Why Do I Need an Insole

why do i need an insole

Orthotic Insoles Reduce Pain and Improve Quality of Life

Anyone who has been on their feet for extended periods of time can attest to the foot, knee, hip, and back pain that can accompany standing for too long. For some, it doesn’t take hours on their feet, but mere minutes before pain sets in. Whether you’re suffering from clinically diagnosed plantar fasciitis or you’re just experiencing the pain that comes from having to stand or walk longer than your body can tolerate, orthotic insoles can help alleviate that pain and improve your overall quality of life.

Causes of Foot Pain

First, let’s talk about what causes the pain associated with plantar fasciitis and unsupported feet. The plantar fascia is the ligament that connects your heel to your toes. If this ligament gets stretched or strained, it can no longer support your foot as it should, which in turn causes heel pain. Plantar fasciitis is the medical term for the overstretching of this ligament. The most common causes of plantar fasciitis are over­pronation of the foot, which is usually due to a low arch. Similarly, supination, associated with a high arch, can also lead to plantar fasciitis. Plantar fasciitis can also be caused by being on one’s feet for long periods of time, being overweight, or failing to wear supportive shoes; many runners also experience plantar fasciitis. This is why proper support of the feet is so important for preventing heel pain.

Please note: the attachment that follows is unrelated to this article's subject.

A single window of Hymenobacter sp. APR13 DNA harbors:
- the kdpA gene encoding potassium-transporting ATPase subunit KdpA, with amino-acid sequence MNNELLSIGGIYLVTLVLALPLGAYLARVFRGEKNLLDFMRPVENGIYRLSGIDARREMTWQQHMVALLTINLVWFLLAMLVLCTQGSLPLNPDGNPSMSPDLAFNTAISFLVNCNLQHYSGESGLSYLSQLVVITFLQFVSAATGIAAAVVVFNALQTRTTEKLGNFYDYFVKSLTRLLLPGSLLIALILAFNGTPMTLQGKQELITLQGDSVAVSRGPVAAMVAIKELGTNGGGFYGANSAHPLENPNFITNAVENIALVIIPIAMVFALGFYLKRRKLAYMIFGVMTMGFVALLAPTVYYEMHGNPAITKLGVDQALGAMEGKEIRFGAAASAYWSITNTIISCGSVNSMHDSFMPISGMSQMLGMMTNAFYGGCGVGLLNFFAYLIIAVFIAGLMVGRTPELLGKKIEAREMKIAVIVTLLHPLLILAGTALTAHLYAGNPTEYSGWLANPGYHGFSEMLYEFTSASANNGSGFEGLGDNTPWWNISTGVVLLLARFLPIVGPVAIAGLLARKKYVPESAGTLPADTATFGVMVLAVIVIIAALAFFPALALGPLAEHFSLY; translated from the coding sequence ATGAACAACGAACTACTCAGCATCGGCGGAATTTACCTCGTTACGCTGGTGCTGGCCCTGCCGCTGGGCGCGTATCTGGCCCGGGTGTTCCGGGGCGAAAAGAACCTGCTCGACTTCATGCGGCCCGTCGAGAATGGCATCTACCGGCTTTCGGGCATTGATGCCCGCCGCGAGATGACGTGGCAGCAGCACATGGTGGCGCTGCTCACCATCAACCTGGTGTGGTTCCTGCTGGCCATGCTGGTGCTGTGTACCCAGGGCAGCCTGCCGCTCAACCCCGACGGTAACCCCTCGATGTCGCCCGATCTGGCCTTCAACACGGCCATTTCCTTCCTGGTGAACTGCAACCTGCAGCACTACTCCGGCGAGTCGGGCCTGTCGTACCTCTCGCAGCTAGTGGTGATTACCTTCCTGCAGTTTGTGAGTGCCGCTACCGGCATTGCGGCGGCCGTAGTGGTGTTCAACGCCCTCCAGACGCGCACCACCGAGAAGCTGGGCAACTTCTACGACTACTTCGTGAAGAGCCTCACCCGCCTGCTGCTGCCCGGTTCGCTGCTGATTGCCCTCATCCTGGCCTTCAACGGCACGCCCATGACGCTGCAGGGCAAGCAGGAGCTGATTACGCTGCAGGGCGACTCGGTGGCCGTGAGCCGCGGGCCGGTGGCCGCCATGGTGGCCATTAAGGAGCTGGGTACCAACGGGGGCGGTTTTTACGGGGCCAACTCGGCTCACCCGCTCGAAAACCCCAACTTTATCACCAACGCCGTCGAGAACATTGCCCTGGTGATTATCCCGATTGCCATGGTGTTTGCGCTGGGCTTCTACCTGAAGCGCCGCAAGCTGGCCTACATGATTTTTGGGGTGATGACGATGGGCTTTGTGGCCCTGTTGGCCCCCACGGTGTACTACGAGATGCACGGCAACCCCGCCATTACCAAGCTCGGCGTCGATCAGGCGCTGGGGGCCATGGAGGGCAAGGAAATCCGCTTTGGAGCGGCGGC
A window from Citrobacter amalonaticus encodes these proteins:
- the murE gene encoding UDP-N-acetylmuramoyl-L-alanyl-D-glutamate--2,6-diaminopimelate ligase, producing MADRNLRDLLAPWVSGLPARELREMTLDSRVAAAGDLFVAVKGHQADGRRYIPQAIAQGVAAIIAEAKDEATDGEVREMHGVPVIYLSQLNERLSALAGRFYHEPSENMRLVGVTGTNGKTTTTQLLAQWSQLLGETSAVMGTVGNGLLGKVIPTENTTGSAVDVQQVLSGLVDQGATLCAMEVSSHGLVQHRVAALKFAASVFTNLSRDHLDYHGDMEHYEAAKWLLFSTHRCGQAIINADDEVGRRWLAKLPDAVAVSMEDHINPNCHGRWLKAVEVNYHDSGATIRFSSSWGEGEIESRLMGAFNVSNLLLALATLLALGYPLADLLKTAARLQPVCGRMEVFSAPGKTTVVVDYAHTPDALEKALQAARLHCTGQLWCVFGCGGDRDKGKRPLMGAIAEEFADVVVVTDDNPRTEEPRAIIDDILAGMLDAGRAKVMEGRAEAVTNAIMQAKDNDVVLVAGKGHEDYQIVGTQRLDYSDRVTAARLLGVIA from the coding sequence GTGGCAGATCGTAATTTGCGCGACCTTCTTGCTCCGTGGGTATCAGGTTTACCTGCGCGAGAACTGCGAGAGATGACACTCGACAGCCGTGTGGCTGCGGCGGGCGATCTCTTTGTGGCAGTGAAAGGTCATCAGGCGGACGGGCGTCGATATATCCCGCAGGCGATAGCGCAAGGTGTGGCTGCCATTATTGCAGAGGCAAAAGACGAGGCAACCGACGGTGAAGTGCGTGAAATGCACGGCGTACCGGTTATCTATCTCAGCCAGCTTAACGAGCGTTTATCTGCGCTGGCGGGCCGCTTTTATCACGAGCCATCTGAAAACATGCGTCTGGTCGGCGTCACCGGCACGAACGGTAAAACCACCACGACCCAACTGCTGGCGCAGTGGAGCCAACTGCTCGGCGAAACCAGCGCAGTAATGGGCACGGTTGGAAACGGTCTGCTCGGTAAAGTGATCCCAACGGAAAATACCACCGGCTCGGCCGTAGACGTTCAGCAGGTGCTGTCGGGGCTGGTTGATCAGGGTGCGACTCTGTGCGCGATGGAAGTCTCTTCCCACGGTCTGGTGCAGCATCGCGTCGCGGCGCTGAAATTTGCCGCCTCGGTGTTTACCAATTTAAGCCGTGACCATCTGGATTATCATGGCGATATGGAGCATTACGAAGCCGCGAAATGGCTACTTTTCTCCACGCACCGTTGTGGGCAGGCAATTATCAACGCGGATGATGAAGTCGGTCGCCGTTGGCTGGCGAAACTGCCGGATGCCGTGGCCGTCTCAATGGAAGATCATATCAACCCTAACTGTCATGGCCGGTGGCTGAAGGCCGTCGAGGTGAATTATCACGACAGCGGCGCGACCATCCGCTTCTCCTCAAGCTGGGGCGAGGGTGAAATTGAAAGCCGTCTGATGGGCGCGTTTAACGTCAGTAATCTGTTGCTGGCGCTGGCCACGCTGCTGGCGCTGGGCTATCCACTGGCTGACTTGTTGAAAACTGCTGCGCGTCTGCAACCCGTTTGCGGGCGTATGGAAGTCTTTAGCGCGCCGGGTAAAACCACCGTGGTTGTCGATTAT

Even if you don’t have diagnosed plantar fasciitis, the improper support of the arch of the foot can lead to pain not only in the feet, but in other parts of the body as well. When you walk, your heel should land outer edge first. Then, your weight should pass along the inner part of the sole, then back outward. If you over­pronate, the weight doesn’t pass outward, and instead your foot rolls inward. If you under­pronate (also known as supination), the foot does the opposite. Instead of the weight traveling from the outer edge of the heel, through the inner edge of the sole, and then back to the outer edge of the ball of the foot, the weight stays on the outside. Both over-­pronation and under-pronation can cause major issues in your feet and other joints. If your foot is misaligned and too much weight is resting on the inner or outer edge of the foot at any given time, it throws the rest of your body out of whack. For instance, your knees can begin to ache, your hips may feel sore, and you may even begin to experience lower back pain. The truth is, most people over or under pronate to some extent, and the condition is aggravated by activity or being on one’s feet a lot.